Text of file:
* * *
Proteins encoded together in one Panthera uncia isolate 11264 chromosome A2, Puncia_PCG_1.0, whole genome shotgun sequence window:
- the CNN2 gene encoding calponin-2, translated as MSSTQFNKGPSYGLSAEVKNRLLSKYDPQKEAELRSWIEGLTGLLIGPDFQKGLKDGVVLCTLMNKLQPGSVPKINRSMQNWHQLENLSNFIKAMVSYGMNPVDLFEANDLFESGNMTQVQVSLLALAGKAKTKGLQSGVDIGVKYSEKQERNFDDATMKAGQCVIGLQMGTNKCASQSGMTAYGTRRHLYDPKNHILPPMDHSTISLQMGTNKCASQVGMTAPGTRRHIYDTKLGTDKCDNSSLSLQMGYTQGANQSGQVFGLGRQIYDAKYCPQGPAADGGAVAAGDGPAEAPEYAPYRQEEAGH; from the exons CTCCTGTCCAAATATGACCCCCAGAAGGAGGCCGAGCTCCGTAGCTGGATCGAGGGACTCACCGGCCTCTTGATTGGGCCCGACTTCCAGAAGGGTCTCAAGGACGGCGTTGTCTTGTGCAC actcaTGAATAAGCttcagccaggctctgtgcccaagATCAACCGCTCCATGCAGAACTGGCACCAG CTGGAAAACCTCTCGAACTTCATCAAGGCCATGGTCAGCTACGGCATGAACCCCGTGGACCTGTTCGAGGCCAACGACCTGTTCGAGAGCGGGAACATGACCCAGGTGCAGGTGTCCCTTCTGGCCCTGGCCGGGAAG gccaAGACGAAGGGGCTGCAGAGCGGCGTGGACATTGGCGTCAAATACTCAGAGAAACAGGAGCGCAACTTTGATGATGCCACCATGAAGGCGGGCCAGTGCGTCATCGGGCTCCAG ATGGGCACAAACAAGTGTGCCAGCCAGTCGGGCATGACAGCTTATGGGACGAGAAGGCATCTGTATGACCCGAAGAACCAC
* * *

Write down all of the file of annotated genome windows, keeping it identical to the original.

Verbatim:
Proteins encoded together in one Panthera uncia isolate 11264 chromosome A2, Puncia_PCG_1.0, whole genome shotgun sequence window:
- the CNN2 gene encoding calponin-2, translated as MSSTQFNKGPSYGLSAEVKNRLLSKYDPQKEAELRSWIEGLTGLLIGPDFQKGLKDGVVLCTLMNKLQPGSVPKINRSMQNWHQLENLSNFIKAMVSYGMNPVDLFEANDLFESGNMTQVQVSLLALAGKAKTKGLQSGVDIGVKYSEKQERNFDDATMKAGQCVIGLQMGTNKCASQSGMTAYGTRRHLYDPKNHILPPMDHSTISLQMGTNKCASQVGMTAPGTRRHIYDTKLGTDKCDNSSLSLQMGYTQGANQSGQVFGLGRQIYDAKYCPQGPAADGGAVAAGDGPAEAPEYAPYRQEEAGH; from the exons CTCCTGTCCAAATATGACCCCCAGAAGGAGGCCGAGCTCCGTAGCTGGATCGAGGGACTCACCGGCCTCTTGATTGGGCCCGACTTCCAGAAGGGTCTCAAGGACGGCGTTGTCTTGTGCAC actcaTGAATAAGCttcagccaggctctgtgcccaagATCAACCGCTCCATGCAGAACTGGCACCAG CTGGAAAACCTCTCGAACTTCATCAAGGCCATGGTCAGCTACGGCATGAACCCCGTGGACCTGTTCGAGGCCAACGACCTGTTCGAGAGCGGGAACATGACCCAGGTGCAGGTGTCCCTTCTGGCCCTGGCCGGGAAG gccaAGACGAAGGGGCTGCAGAGCGGCGTGGACATTGGCGTCAAATACTCAGAGAAACAGGAGCGCAACTTTGATGATGCCACCATGAAGGCGGGCCAGTGCGTCATCGGGCTCCAG ATGGGCACAAACAAGTGTGCCAGCCAGTCGGGCATGACAGCTTATGGGACGAGAAGGCATCTGTATGACCCGAAGAACCAC